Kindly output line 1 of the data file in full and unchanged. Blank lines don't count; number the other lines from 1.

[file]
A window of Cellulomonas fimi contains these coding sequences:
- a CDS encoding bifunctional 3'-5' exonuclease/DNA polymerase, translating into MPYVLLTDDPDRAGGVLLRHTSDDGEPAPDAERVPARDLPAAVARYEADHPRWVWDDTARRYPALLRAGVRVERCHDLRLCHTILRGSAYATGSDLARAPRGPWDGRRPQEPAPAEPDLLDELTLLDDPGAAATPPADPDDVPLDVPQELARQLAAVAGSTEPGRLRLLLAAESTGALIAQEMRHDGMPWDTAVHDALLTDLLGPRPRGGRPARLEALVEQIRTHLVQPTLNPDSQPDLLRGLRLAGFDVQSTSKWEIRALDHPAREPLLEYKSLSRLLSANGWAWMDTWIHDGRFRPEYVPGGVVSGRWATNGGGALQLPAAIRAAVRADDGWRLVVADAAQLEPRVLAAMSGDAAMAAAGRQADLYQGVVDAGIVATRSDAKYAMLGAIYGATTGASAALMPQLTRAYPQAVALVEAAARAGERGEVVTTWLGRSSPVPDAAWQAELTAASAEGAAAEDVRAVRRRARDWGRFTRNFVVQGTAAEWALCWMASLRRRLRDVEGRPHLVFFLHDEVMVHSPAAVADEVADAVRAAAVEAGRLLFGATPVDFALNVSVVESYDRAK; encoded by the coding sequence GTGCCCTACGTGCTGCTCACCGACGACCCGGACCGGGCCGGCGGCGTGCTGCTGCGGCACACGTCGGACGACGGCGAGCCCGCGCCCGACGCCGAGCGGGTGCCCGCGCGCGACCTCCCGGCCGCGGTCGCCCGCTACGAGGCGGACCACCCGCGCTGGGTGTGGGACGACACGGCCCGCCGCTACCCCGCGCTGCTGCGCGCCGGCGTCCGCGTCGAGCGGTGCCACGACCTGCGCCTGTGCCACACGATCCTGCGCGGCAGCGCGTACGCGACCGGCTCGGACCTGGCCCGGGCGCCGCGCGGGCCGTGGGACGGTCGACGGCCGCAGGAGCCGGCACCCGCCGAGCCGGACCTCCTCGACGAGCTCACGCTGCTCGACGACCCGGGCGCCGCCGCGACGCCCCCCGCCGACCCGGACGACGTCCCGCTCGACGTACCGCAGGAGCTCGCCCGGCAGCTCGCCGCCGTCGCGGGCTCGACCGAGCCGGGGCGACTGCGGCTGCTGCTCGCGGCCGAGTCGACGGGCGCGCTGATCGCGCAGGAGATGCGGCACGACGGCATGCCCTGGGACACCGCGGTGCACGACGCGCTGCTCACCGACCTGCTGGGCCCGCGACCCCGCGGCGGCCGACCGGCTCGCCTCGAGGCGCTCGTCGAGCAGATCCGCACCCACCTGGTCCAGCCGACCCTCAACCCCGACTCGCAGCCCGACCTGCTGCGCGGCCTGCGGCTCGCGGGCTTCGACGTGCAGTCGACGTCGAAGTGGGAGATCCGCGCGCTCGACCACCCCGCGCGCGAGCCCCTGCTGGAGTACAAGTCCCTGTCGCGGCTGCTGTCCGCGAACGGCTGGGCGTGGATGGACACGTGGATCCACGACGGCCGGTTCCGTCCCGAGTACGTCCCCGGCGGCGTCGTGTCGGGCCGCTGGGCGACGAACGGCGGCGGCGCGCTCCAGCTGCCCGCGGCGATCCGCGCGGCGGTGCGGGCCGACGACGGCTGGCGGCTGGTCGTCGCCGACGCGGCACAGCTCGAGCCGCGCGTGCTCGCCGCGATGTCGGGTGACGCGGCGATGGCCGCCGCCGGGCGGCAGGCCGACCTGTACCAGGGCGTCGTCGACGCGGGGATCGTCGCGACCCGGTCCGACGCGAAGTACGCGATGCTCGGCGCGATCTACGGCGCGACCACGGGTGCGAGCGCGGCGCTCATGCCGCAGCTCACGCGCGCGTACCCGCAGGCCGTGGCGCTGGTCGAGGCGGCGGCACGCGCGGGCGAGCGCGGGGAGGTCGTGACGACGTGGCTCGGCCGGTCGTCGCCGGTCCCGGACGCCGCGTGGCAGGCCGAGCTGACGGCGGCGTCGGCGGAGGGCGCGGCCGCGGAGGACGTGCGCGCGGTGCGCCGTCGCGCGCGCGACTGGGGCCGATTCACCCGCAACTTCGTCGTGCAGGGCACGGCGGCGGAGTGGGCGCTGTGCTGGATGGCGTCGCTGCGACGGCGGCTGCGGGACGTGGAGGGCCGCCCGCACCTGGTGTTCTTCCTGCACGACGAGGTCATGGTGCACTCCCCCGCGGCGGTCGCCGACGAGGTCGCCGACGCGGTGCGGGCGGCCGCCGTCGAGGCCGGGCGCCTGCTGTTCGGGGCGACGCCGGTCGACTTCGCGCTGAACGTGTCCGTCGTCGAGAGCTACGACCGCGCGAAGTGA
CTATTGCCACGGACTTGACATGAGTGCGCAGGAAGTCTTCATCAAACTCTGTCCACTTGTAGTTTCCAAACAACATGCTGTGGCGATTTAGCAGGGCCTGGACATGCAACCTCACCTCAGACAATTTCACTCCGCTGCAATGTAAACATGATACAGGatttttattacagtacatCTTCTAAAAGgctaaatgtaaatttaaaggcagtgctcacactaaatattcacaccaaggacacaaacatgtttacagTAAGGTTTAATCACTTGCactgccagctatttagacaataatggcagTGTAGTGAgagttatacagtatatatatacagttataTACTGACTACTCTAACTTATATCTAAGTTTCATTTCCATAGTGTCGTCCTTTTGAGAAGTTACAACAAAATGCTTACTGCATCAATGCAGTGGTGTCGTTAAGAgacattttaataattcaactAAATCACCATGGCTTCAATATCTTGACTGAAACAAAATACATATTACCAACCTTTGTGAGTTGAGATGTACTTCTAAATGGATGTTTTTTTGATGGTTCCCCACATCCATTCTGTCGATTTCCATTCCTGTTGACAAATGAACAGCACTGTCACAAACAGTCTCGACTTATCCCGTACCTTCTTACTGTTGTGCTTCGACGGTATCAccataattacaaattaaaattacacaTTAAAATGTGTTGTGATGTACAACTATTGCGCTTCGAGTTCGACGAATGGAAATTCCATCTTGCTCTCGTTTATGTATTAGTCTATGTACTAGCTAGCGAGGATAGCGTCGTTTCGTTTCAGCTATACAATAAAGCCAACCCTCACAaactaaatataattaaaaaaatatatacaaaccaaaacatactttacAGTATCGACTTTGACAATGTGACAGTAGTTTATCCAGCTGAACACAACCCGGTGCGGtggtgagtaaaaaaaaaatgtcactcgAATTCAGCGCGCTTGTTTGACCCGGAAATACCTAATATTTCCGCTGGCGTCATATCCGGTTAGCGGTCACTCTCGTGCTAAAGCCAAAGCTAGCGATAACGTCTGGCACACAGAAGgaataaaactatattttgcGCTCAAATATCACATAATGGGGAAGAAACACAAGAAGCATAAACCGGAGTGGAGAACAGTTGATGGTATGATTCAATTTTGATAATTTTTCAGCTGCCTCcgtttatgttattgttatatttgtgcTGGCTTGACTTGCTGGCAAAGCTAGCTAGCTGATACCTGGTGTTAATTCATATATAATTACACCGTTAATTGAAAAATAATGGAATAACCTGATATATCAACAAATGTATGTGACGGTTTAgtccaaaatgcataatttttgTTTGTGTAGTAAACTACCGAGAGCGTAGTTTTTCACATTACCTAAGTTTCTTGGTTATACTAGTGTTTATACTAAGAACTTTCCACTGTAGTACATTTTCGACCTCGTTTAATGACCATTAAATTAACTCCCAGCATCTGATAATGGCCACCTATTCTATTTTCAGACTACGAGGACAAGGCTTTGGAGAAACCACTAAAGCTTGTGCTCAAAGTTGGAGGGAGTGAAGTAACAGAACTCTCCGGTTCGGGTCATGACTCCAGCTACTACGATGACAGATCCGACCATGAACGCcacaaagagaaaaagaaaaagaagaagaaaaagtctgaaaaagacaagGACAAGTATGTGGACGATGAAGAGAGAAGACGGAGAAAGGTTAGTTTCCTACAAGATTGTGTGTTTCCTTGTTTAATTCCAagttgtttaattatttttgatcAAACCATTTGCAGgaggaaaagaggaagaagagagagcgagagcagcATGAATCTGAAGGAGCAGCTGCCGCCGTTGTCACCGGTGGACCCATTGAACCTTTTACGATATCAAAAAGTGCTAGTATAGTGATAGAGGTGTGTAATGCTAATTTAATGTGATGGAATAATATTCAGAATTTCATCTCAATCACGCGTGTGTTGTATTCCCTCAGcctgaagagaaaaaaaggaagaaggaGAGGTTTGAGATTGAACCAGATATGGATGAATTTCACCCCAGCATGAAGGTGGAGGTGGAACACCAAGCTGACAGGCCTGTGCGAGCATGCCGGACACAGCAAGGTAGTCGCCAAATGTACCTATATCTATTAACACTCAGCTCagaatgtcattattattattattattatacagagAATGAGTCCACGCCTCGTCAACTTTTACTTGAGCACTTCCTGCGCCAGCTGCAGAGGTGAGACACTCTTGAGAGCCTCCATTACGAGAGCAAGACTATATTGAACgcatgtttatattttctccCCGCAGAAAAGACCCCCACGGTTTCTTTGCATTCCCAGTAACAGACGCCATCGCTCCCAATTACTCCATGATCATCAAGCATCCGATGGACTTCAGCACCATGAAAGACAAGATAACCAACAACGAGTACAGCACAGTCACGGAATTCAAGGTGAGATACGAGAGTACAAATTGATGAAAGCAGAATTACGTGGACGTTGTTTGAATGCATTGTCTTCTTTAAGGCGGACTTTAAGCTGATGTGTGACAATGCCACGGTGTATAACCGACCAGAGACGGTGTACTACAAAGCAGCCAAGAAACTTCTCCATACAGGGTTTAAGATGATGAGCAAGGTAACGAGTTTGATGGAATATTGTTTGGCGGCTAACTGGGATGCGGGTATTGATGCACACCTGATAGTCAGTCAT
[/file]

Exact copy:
A window of Cellulomonas fimi contains these coding sequences: